March 2012
Volume 53, Issue 14
Free
ARVO Annual Meeting Abstract  |   March 2012
A Comparative Evaluation Of Translational Read-through Inducing Drugs For Treatment Of Ush
Author Affiliations & Notes
  • Kerstin Nagel-Wolfrum
    Cell and Matrix Biology, Johannes Gutenberg University of Mainz, Mainz, Germany
  • Tobias Goldmann
    Cell and Matrix Biology, Johannes Gutenberg University of Mainz, Mainz, Germany
  • Fabian Möller
    Cell and Matrix Biology, Johannes Gutenberg University of Mainz, Mainz, Germany
  • Nora Overlack
    Cell and Matrix Biology, Johannes Gutenberg University of Mainz, Mainz, Germany
  • Valery Belakhov
    Edith and Joseph Fischer Enzyme Inhibitors Laboratory, Schulich Faculty of Chemistry, Technion-Israel Institute of Technology, Haifa, Israel
  • Timor Baasov
    Edith and Joseph Fischer Enzyme Inhibitors Laboratory, Schulich Faculty of Chemistry, Technion-Israel Institute of Technology, Haifa, Israel
  • Uwe Wolfrum
    Cell and Matrix Biology, Johannes Gutenberg University of Mainz, Mainz, Germany
  • Footnotes
    Commercial Relationships  Kerstin Nagel-Wolfrum, None; Tobias Goldmann, None; Fabian Möller, None; Nora Overlack, None; Valery Belakhov, None; Timor Baasov, None; Uwe Wolfrum, None
  • Footnotes
    Support  Deutsche Forschungsgemeinschaft (GRK1044), European Community FP7/2009/241955 ("SYSCILIA"), FAUN-Stiftung, Nuremberg, Foundation Fighting Blindness (FFB), US-Israel Binational Science Foundation, Germ
Investigative Ophthalmology & Visual Science March 2012, Vol.53, 5576. doi:https://doi.org/
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      Kerstin Nagel-Wolfrum, Tobias Goldmann, Fabian Möller, Nora Overlack, Valery Belakhov, Timor Baasov, Uwe Wolfrum; A Comparative Evaluation Of Translational Read-through Inducing Drugs For Treatment Of Ush. Invest. Ophthalmol. Vis. Sci. 2012;53(14):5576. doi: https://doi.org/.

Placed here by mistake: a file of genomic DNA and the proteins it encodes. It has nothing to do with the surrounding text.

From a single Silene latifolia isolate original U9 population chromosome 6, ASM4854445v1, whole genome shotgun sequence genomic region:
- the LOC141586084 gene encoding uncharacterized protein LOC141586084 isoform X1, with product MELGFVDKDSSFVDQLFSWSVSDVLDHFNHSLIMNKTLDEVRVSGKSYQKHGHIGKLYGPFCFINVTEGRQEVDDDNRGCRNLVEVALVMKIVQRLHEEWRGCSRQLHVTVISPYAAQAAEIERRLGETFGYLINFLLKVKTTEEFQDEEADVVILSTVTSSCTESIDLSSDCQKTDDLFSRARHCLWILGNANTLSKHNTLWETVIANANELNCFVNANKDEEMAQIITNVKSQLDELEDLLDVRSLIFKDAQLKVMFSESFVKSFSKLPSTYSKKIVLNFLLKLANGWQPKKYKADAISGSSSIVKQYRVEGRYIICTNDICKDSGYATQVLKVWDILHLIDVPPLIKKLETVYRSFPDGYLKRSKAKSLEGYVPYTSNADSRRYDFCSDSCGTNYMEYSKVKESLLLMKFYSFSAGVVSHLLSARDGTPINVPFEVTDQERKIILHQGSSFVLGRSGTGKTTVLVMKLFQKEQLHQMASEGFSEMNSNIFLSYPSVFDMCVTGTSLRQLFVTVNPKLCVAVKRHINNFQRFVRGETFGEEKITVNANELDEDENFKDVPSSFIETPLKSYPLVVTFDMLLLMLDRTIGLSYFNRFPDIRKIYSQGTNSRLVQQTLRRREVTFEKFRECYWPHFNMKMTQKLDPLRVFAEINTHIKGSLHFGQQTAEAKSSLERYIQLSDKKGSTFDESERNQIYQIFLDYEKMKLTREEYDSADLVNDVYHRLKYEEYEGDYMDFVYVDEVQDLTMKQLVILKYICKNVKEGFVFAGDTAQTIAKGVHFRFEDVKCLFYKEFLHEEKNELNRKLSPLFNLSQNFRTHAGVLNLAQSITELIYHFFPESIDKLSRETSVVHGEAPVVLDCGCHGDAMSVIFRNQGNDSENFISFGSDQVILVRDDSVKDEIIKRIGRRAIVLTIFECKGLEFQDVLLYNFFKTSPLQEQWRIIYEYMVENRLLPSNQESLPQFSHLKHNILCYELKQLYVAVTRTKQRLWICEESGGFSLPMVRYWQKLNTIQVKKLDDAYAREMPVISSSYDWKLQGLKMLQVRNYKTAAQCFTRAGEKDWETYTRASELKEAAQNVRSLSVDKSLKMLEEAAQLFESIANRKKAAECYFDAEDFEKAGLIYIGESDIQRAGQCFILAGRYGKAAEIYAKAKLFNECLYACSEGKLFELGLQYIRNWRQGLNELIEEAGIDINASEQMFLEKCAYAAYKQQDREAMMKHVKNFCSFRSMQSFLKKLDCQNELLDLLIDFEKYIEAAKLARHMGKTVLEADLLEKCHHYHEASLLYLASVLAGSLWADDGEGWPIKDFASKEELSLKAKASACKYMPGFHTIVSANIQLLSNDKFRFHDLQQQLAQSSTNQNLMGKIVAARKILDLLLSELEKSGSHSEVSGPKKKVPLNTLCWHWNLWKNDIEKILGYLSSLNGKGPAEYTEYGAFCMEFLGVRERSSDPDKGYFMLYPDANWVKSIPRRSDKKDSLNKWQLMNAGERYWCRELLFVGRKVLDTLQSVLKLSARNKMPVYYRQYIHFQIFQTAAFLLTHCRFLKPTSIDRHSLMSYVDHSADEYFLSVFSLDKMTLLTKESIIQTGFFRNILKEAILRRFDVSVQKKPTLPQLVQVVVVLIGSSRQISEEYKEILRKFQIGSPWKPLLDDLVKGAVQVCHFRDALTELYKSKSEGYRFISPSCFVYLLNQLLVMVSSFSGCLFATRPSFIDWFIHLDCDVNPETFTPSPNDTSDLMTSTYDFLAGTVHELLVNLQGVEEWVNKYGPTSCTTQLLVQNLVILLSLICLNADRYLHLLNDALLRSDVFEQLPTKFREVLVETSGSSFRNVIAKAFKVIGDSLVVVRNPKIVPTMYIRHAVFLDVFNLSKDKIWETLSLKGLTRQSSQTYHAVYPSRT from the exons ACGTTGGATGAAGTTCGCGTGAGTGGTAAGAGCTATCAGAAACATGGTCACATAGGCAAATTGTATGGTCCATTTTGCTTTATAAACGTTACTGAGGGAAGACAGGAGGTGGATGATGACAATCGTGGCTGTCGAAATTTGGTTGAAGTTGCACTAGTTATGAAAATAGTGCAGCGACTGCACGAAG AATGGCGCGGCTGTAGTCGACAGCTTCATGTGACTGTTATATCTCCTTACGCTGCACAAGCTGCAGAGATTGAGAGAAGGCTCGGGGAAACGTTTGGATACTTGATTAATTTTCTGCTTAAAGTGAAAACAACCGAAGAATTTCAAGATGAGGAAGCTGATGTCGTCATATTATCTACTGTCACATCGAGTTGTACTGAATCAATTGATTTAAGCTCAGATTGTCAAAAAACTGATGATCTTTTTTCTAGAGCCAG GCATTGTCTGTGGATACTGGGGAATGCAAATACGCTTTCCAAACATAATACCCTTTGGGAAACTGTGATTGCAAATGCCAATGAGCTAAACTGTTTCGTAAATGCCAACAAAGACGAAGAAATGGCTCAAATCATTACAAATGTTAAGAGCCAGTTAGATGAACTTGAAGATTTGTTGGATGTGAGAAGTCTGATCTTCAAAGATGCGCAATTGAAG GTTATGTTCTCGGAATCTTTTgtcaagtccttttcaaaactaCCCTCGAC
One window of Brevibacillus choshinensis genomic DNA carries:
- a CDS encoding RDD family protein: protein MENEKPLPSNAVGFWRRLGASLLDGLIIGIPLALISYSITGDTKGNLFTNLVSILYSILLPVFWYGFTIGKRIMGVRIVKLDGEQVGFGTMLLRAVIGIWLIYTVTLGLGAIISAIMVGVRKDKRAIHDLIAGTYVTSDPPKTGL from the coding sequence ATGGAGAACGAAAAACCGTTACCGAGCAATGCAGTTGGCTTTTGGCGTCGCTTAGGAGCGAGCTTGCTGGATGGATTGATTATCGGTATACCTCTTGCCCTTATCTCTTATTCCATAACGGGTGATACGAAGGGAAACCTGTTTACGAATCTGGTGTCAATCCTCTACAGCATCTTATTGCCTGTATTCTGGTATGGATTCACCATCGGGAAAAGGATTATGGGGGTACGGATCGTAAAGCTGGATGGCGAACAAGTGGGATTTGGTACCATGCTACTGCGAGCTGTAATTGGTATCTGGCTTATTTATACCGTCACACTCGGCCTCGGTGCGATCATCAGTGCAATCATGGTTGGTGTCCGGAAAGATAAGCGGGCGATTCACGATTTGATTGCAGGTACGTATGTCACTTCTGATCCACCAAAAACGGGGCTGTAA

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      © ARVO (1962-2015); The Authors (2016-present)

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Abstract

Purpose: : Translational read-through inducing drugs (TRIDs), promote read-through of nonsense mutations, placing them in the spotlight of current gene-based therapeutic research. We compare the efficacies of different TRIDs as a treatment option for nonsense mutation-based retinal disorders, focusing on the human Usher syndrome (USH). USH is the most frequent cause of inherited combined deaf-blindness. It is clinically and genetically heterogeneous, assigned to three clinical USH types and 11 known gene loci. So far no effective treatment for the ophthalmic component of USH exists. In USH, nonsense mutations account for ~11% of all disease-causing mutations.

Methods: : We assessed retinal toxicities of TRIDs in mouse and human retinal explants by TUNEL-assays and immunofluorescence analyses applying molecular markers for retinal integrity. We generated constructs coding for disease-related nonsense mutations in USH1C and USH2A and quantified TRIDs induced read-through on the different USH causing nonsense mutations in HEK293T cells, mouse retinal explants and in vivo in mice.

Results: : In comparison with classical aminoglycoisdes (gentamicin), designer aminoglycosides and PTC124 exhibits significant better retinal biocompatibility. We observed a dose-dependent read-through of the USH nonsense mutations by TRIDs in transfected cultured cells. We demonstrate the functionality of the recovered proteins. In addition, we show TRIDs induced read-through in transfected retinal explants and in vivo in murine retinas.

Conclusions: : The high biocompatibility combined with the good read-through efficacies of TRIDs emphasizes the potential of designer aminoglycosides and PTC124 in treating nonsense mutation-based retinal disorders, in particular for USH.

Keywords: gene transfer/gene therapy • drug toxicity/drug effects • retinal degenerations: hereditary 
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